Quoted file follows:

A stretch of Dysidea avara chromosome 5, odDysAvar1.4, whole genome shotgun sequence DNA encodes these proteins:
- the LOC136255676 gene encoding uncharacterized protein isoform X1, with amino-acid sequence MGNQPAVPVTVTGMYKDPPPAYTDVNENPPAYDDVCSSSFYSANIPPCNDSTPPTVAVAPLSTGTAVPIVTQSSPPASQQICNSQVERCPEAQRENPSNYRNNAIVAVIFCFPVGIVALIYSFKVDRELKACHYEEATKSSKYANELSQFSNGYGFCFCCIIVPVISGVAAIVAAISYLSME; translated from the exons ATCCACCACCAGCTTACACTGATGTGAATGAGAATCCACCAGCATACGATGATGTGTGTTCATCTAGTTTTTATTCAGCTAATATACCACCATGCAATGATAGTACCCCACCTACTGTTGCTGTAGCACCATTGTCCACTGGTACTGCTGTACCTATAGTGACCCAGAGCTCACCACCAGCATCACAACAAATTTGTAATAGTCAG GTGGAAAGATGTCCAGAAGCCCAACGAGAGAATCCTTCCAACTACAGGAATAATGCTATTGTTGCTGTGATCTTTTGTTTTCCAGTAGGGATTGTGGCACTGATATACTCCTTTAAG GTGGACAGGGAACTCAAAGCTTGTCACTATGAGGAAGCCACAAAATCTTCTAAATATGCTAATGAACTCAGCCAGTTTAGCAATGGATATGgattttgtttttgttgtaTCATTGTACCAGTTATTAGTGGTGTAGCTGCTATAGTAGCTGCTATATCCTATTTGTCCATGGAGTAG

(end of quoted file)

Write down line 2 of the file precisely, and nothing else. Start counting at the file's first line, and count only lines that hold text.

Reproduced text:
- the LOC136255676 gene encoding uncharacterized protein isoform X1, with amino-acid sequence MGNQPAVPVTVTGMYKDPPPAYTDVNENPPAYDDVCSSSFYSANIPPCNDSTPPTVAVAPLSTGTAVPIVTQSSPPASQQICNSQVERCPEAQRENPSNYRNNAIVAVIFCFPVGIVALIYSFKVDRELKACHYEEATKSSKYANELSQFSNGYGFCFCCIIVPVISGVAAIVAAISYLSME; translated from the exons ATCCACCACCAGCTTACACTGATGTGAATGAGAATCCACCAGCATACGATGATGTGTGTTCATCTAGTTTTTATTCAGCTAATATACCACCATGCAATGATAGTACCCCACCTACTGTTGCTGTAGCACCATTGTCCACTGGTACTGCTGTACCTATAGTGACCCAGAGCTCACCACCAGCATCACAACAAATTTGTAATAGTCAG GTGGAAAGATGTCCAGAAGCCCAACGAGAGAATCCTTCCAACTACAGGAATAATGCTATTGTTGCTGTGATCTTTTGTTTTCCAGTAGGGATTGTGGCACTGATATACTCCTTTAAG GTGGACAGGGAACTCAAAGCTTGTCACTATGAGGAAGCCACAAAATCTTCTAAATATGCTAATGAACTCAGCCAGTTTAGCAATGGATATGgattttgtttttgttgtaTCATTGTACCAGTTATTAGTGGTGTAGCTGCTATAGTAGCTGCTATATCCTATTTGTCCATGGAGTAG